In a world rapidly being deforested, cities are building living green zones between tall skyscrapers and bustling highways. The recently opened Amazon Spheres is one such sanctuary. Situated in the heart of Seattle on the west coast of the United States, commerce giant Amazon.com constructed a breathtaking office space that houses 40 000 plants from more than 50 countries around the world. It’s quite literally a peaceful oasis in the centre of one of America’s busiest cities.
The structure itself seems to be alive and features rounded, organic shapes that are in sharp contrast to the linear buildings that surround it. Completed under the direction of US-based architecture and design firm NBBJ, the Amazon Spheres consists of three glass ‘roofs’ made of laminated panels that are fitted together to create the illusion of domes. Each of the 2 643 panels absorbs light for the plants inside to achieve photosynthesis, and reflect heat to keep the temperature inside at a cool and constant 22℃.
Since opening its doors to the public earlier this year, responses have been mixed, with some Seattle residents arguing that the structure is an unnecessary eyesore. This isn’t a complete surprise considering that when the design was proposed back in 2012, reviews were also polarised. It took several revisions to the blueprint before the city approved it and gave the go-ahead for construction in 2015, with the first tree only planted in 2017.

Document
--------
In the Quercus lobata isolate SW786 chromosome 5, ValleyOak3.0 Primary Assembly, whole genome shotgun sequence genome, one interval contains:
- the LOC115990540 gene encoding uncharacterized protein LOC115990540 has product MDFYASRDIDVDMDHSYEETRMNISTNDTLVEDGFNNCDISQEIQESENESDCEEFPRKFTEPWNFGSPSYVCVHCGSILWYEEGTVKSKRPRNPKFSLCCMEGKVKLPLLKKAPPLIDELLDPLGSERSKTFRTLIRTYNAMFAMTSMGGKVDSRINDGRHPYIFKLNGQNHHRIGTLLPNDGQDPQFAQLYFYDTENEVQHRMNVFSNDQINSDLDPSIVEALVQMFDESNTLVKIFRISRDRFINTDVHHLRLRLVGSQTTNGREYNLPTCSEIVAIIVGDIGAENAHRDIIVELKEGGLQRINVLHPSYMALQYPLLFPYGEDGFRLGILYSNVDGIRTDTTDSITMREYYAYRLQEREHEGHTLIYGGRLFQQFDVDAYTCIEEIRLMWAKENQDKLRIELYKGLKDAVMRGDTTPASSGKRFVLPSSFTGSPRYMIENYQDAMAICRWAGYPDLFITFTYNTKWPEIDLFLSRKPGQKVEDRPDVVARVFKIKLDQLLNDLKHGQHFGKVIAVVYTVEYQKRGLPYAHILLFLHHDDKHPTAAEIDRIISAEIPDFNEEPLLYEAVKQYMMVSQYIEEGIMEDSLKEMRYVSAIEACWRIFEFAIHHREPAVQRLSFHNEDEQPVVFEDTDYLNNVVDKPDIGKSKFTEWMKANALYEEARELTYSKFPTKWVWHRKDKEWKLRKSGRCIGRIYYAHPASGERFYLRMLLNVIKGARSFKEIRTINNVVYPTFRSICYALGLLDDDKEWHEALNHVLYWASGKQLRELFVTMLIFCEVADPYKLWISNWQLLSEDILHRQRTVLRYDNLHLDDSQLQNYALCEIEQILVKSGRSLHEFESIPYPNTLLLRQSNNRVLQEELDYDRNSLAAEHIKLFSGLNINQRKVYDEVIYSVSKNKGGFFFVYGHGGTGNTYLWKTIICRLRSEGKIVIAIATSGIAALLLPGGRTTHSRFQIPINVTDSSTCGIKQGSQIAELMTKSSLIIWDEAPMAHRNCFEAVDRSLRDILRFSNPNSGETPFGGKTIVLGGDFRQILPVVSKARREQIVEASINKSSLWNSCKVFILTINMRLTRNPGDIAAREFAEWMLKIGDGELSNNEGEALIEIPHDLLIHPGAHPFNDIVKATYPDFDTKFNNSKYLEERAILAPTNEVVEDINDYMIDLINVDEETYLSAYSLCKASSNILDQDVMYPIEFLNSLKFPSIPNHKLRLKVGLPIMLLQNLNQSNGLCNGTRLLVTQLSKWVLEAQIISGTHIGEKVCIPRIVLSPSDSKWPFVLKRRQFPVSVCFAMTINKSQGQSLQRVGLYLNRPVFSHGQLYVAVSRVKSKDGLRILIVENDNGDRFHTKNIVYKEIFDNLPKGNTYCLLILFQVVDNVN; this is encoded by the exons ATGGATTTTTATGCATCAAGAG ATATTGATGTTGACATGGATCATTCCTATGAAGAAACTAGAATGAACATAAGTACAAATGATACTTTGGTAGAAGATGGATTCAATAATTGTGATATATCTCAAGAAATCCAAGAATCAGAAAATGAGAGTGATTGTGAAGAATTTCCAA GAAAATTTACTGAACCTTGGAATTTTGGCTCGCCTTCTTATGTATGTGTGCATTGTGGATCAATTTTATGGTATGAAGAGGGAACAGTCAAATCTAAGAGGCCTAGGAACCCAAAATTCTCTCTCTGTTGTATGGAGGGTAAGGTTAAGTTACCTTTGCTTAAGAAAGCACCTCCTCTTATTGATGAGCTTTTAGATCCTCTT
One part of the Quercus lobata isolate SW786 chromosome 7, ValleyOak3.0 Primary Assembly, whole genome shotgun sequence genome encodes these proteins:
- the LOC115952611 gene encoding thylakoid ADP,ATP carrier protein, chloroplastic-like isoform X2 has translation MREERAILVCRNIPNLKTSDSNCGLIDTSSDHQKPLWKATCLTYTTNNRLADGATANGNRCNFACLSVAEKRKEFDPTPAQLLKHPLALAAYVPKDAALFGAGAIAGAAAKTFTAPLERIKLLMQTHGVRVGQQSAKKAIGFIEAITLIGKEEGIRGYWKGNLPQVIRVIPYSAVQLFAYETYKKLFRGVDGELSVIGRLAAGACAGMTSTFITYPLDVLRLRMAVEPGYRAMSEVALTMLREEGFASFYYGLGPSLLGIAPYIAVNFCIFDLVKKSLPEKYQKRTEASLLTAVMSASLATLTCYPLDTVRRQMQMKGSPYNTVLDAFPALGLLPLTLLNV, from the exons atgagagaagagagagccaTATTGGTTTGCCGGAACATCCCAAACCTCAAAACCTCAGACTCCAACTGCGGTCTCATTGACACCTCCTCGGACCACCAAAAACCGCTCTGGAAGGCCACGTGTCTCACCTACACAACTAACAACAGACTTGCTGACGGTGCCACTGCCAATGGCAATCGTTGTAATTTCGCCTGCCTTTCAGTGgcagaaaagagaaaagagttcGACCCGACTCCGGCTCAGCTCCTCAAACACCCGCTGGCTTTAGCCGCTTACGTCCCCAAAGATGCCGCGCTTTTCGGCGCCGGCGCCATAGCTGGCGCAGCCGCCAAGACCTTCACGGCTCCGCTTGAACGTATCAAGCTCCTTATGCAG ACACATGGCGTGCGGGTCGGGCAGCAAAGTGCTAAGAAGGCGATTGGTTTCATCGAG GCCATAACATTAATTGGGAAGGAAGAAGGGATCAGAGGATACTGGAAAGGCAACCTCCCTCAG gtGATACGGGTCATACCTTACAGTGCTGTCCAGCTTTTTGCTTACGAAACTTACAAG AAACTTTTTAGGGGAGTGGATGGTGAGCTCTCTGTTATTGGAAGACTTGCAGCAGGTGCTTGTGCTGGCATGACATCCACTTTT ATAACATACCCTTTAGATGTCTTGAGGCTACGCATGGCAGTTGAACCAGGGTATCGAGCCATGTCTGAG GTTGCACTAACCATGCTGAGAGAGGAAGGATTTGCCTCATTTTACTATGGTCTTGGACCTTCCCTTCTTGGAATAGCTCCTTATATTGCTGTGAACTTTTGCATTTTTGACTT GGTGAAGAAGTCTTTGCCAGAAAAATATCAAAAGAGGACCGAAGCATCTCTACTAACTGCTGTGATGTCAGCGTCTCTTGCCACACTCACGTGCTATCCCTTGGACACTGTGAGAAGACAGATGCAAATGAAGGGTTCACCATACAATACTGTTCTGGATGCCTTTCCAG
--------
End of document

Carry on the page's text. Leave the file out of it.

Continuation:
Throughout the Amazon Spheres, meeting areas have been strategically placed in nooks and hidden corners, with enough room to seat more than 800 people. Inside, there are three distinctly different spaces, each one inspired by different parts of the world. The smaller of the domes, for example, was inspired by Africa and Asia.
It’s fascinating to watch the rise of nature as an architectural feature. When the Cloud Forest in Singapore was first revealed in 2011, its splendour was almost unfathomable, and its sheer size alone makes it one of the most magnificent structures in Southern Asia. A little further east, Nikunotoriko – a restaurant inspired by forests – is set to become one of the crowning jewels of Japan’s already celebrated culinary world. Even the subtle architectural elements of firms like Charles Cunniffe and the local Malan Vorster Architecture Interior Design are all testament to the fact that nature is becoming an aesthetic tool in metropolitan spaces.